“As the months of Arab Spring have turned autumnal, Israel has increasingly become a target of public outrage,” the New York Times’ Ethan Bronner wrote this weekend from Jerusalem. “Some here say Israel is again being made a scapegoat, this time for unfulfilled revolutionary promises. But there is another interpretation, and it is the predominant one abroad — Muslims, Arabs and indeed many around the globe believe Israel is unjustly occupying Palestinian territories, and they are furious at Israel for it.”
The first interpretation — that Israel is a scapegoat for the failures of the Arab Spring (and many other previous ailments afflicting the Middle East) — is self-evidently true. The attack on the Israeli embassy grew from a rally in Tahrir Square called “Correcting the Path.” Its organizers meant to pressure the country’s military rulers to accelerate political changes. It is easier to burn an Israeli flag than reform the Egyptian government. And Israel, of course, did not cause Egypt’s economic woes, nor is it responsible for violence in Syria, poverty in Algeria or illiteracy in Yemen.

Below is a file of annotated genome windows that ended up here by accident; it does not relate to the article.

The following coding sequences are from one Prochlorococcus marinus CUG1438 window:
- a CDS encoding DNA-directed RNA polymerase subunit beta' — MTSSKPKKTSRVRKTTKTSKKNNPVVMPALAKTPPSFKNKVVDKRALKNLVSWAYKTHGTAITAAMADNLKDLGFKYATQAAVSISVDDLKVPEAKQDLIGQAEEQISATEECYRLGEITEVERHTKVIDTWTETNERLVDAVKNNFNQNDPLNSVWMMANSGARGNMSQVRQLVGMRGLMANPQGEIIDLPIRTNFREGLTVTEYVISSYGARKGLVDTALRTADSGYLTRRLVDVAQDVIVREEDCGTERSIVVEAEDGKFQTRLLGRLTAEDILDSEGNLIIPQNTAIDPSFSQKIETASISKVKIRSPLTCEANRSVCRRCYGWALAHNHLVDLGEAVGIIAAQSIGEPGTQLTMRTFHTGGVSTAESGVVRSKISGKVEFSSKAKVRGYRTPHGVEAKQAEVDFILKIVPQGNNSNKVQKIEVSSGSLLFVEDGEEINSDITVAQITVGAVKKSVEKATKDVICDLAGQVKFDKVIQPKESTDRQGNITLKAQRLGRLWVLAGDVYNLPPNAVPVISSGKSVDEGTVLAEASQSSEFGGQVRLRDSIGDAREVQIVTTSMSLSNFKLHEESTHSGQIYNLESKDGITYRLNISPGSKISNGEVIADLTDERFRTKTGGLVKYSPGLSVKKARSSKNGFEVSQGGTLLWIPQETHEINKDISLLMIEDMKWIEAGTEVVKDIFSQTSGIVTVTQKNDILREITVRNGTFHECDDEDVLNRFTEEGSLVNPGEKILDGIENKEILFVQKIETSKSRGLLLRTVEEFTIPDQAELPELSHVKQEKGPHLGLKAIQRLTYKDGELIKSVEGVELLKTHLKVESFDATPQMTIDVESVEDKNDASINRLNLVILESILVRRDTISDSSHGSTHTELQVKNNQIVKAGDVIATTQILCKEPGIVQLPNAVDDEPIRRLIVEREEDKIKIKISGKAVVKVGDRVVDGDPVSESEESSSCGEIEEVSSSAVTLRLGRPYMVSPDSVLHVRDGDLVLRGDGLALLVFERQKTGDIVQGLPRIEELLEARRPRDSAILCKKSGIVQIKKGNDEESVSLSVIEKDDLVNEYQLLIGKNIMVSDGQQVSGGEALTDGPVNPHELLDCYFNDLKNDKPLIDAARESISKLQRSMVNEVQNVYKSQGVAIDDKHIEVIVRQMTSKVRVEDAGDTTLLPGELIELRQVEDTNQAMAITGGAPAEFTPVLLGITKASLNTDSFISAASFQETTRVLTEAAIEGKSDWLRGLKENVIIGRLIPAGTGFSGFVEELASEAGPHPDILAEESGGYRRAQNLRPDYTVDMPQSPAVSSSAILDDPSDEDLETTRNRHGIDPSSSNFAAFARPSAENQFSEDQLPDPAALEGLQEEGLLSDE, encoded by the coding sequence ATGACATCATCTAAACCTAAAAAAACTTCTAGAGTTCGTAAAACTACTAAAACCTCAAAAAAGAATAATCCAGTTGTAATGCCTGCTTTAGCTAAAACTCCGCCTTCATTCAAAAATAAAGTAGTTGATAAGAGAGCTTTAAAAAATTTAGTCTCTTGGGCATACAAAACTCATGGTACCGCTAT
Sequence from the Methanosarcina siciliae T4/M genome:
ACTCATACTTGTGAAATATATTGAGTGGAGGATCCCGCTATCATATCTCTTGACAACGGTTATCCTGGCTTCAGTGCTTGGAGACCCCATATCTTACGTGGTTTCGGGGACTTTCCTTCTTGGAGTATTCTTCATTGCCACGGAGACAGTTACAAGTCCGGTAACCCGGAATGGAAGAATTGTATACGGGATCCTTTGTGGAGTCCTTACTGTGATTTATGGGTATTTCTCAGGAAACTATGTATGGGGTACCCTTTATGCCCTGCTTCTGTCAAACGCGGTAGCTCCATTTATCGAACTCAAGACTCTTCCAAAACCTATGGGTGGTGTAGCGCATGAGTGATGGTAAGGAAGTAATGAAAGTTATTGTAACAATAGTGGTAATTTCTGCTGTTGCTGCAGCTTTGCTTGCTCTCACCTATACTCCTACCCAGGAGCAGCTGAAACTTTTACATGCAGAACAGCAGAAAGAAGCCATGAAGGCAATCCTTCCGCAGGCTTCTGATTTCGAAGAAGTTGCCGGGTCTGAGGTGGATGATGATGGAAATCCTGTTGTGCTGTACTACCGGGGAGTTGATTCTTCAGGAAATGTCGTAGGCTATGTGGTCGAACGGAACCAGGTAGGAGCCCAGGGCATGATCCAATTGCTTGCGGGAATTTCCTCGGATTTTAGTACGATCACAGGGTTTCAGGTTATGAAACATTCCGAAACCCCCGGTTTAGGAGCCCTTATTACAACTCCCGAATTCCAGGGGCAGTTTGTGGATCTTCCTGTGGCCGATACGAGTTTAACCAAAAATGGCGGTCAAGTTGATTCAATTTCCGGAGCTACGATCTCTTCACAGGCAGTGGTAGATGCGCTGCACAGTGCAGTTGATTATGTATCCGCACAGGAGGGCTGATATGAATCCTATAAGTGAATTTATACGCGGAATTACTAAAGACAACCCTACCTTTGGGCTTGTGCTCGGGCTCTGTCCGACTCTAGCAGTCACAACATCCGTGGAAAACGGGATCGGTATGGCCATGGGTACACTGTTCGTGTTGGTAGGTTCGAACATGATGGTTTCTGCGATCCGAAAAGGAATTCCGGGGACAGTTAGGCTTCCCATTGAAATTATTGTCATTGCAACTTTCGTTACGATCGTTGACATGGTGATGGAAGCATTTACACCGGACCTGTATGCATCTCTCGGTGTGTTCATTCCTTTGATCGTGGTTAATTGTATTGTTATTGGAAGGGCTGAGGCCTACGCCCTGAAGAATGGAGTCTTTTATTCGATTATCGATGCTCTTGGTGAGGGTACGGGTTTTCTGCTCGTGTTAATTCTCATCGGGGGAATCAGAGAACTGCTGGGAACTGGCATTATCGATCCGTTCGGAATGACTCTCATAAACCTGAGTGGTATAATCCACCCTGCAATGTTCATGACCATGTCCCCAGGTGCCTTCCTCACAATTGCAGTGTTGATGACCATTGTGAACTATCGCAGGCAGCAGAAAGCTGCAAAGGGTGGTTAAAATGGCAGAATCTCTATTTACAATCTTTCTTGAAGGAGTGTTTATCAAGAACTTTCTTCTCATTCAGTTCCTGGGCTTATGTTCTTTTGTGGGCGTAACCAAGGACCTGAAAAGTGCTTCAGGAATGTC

The second interpretation of recent events — that Arabs and Muslims are furious at Israel for occupying Palestinian territory — is superficially true, but it neglects to take into account a relevant and complicating fact: Israel’s crises with Egypt and Turkey are both rooted in an Israeli decision to relinquish Palestinian territory.